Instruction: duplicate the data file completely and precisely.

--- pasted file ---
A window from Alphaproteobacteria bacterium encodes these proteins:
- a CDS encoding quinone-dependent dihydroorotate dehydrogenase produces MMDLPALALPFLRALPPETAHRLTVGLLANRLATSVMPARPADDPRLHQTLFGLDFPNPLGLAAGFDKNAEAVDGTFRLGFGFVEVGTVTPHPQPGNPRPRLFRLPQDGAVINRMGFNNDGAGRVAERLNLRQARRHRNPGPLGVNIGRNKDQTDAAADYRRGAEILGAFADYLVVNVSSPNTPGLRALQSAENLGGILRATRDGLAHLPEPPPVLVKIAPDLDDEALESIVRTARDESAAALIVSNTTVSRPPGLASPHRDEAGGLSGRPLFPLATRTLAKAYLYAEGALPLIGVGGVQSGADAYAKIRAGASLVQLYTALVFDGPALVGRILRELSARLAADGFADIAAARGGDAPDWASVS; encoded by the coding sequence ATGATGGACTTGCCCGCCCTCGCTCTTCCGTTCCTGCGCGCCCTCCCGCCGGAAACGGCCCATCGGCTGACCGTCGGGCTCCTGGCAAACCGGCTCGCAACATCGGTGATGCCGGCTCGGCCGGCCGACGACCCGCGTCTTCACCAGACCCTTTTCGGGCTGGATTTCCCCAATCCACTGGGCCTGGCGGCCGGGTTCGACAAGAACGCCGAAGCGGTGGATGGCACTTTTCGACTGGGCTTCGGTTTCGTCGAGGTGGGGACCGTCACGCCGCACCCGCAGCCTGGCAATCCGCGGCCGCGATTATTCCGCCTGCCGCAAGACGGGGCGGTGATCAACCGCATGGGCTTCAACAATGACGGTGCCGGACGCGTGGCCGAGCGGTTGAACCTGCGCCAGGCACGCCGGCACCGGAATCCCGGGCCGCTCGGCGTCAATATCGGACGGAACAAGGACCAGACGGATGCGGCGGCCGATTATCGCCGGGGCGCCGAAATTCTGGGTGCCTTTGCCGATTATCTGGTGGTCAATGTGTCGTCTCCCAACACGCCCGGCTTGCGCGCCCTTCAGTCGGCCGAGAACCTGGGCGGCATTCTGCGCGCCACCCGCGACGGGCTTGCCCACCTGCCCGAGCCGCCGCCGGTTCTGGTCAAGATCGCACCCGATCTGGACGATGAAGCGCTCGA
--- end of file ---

A window from Alphaproteobacteria bacterium encodes these proteins:
- a CDS encoding quinone-dependent dihydroorotate dehydrogenase produces MMDLPALALPFLRALPPETAHRLTVGLLANRLATSVMPARPADDPRLHQTLFGLDFPNPLGLAAGFDKNAEAVDGTFRLGFGFVEVGTVTPHPQPGNPRPRLFRLPQDGAVINRMGFNNDGAGRVAERLNLRQARRHRNPGPLGVNIGRNKDQTDAAADYRRGAEILGAFADYLVVNVSSPNTPGLRALQSAENLGGILRATRDGLAHLPEPPPVLVKIAPDLDDEALESIVRTARDESAAALIVSNTTVSRPPGLASPHRDEAGGLSGRPLFPLATRTLAKAYLYAEGALPLIGVGGVQSGADAYAKIRAGASLVQLYTALVFDGPALVGRILRELSARLAADGFADIAAARGGDAPDWASVS; encoded by the coding sequence ATGATGGACTTGCCCGCCCTCGCTCTTCCGTTCCTGCGCGCCCTCCCGCCGGAAACGGCCCATCGGCTGACCGTCGGGCTCCTGGCAAACCGGCTCGCAACATCGGTGATGCCGGCTCGGCCGGCCGACGACCCGCGTCTTCACCAGACCCTTTTCGGGCTGGATTTCCCCAATCCACTGGGCCTGGCGGCCGGGTTCGACAAGAACGCCGAAGCGGTGGATGGCACTTTTCGACTGGGCTTCGGTTTCGTCGAGGTGGGGACCGTCACGCCGCACCCGCAGCCTGGCAATCCGCGGCCGCGATTATTCCGCCTGCCGCAAGACGGGGCGGTGATCAACCGCATGGGCTTCAACAATGACGGTGCCGGACGCGTGGCCGAGCGGTTGAACCTGCGCCAGGCACGCCGGCACCGGAATCCCGGGCCGCTCGGCGTCAATATCGGACGGAACAAGGACCAGACGGATGCGGCGGCCGATTATCGCCGGGGCGCCGAAATTCTGGGTGCCTTTGCCGATTATCTGGTGGTCAATGTGTCGTCTCCCAACACGCCCGGCTTGCGCGCCCTTCAGTCGGCCGAGAACCTGGGCGGCATTCTGCGCGCCACCCGCGACGGGCTTGCCCACCTGCCCGAGCCGCCGCCGGTTCTGGTCAAGATCGCACCCGATCTGGACGATGAAGCGCTCGA